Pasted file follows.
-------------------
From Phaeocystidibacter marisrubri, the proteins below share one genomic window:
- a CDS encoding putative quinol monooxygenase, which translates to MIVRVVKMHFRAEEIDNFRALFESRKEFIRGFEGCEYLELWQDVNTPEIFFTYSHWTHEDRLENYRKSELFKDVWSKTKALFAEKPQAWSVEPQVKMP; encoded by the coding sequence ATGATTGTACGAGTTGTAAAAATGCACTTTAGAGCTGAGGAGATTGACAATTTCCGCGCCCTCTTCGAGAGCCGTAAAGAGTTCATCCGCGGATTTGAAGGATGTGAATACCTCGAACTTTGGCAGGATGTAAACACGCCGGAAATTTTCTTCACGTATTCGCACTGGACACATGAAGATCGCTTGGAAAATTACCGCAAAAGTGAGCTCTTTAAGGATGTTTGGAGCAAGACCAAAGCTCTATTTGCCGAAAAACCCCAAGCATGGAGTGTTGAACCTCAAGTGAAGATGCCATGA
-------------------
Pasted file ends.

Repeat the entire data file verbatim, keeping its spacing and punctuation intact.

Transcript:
From Phaeocystidibacter marisrubri, the proteins below share one genomic window:
- a CDS encoding putative quinol monooxygenase, which translates to MIVRVVKMHFRAEEIDNFRALFESRKEFIRGFEGCEYLELWQDVNTPEIFFTYSHWTHEDRLENYRKSELFKDVWSKTKALFAEKPQAWSVEPQVKMP; encoded by the coding sequence ATGATTGTACGAGTTGTAAAAATGCACTTTAGAGCTGAGGAGATTGACAATTTCCGCGCCCTCTTCGAGAGCCGTAAAGAGTTCATCCGCGGATTTGAAGGATGTGAATACCTCGAACTTTGGCAGGATGTAAACACGCCGGAAATTTTCTTCACGTATTCGCACTGGACACATGAAGATCGCTTGGAAAATTACCGCAAAAGTGAGCTCTTTAAGGATGTTTGGAGCAAGACCAAAGCTCTATTTGCCGAAAAACCCCAAGCATGGAGTGTTGAACCTCAAGTGAAGATGCCATGA